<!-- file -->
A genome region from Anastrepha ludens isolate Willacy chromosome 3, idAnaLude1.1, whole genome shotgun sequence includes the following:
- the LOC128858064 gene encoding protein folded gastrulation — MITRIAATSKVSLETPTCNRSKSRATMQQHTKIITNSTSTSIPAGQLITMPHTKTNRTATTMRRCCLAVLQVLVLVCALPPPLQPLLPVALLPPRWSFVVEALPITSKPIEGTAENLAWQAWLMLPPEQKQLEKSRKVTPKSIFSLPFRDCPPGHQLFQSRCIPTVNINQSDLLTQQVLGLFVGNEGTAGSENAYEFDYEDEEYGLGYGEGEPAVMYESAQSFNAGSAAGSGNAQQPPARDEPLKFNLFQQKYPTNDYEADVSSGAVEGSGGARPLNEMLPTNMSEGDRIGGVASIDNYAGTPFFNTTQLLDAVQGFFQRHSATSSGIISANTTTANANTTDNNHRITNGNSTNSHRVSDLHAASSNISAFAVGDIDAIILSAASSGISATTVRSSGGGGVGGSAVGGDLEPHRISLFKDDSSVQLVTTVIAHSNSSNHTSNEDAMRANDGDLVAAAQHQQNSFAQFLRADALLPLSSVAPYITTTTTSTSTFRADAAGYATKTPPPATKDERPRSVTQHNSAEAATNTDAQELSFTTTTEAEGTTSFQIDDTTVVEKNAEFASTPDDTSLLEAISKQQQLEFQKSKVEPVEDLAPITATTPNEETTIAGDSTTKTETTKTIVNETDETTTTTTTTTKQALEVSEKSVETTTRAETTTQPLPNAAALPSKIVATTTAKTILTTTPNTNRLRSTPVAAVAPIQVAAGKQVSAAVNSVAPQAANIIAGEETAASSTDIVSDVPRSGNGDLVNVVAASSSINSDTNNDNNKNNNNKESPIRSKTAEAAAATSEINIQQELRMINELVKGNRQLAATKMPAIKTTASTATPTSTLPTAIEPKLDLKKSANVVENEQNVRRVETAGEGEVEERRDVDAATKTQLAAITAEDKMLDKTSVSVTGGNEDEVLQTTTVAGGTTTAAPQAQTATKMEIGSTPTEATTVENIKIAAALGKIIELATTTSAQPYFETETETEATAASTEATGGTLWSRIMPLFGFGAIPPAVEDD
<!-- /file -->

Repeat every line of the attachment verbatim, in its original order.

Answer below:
A genome region from Anastrepha ludens isolate Willacy chromosome 3, idAnaLude1.1, whole genome shotgun sequence includes the following:
- the LOC128858064 gene encoding protein folded gastrulation — MITRIAATSKVSLETPTCNRSKSRATMQQHTKIITNSTSTSIPAGQLITMPHTKTNRTATTMRRCCLAVLQVLVLVCALPPPLQPLLPVALLPPRWSFVVEALPITSKPIEGTAENLAWQAWLMLPPEQKQLEKSRKVTPKSIFSLPFRDCPPGHQLFQSRCIPTVNINQSDLLTQQVLGLFVGNEGTAGSENAYEFDYEDEEYGLGYGEGEPAVMYESAQSFNAGSAAGSGNAQQPPARDEPLKFNLFQQKYPTNDYEADVSSGAVEGSGGARPLNEMLPTNMSEGDRIGGVASIDNYAGTPFFNTTQLLDAVQGFFQRHSATSSGIISANTTTANANTTDNNHRITNGNSTNSHRVSDLHAASSNISAFAVGDIDAIILSAASSGISATTVRSSGGGGVGGSAVGGDLEPHRISLFKDDSSVQLVTTVIAHSNSSNHTSNEDAMRANDGDLVAAAQHQQNSFAQFLRADALLPLSSVAPYITTTTTSTSTFRADAAGYATKTPPPATKDERPRSVTQHNSAEAATNTDAQELSFTTTTEAEGTTSFQIDDTTVVEKNAEFASTPDDTSLLEAISKQQQLEFQKSKVEPVEDLAPITATTPNEETTIAGDSTTKTETTKTIVNETDETTTTTTTTTKQALEVSEKSVETTTRAETTTQPLPNAAALPSKIVATTTAKTILTTTPNTNRLRSTPVAAVAPIQVAAGKQVSAAVNSVAPQAANIIAGEETAASSTDIVSDVPRSGNGDLVNVVAASSSINSDTNNDNNKNNNNKESPIRSKTAEAAAATSEINIQQELRMINELVKGNRQLAATKMPAIKTTASTATPTSTLPTAIEPKLDLKKSANVVENEQNVRRVETAGEGEVEERRDVDAATKTQLAAITAEDKMLDKTSVSVTGGNEDEVLQTTTVAGGTTTAAPQAQTATKMEIGSTPTEATTVENIKIAAALGKIIELATTTSAQPYFETETETEATAASTEATGGTLWSRIMPLFGFGAIPPAVEDD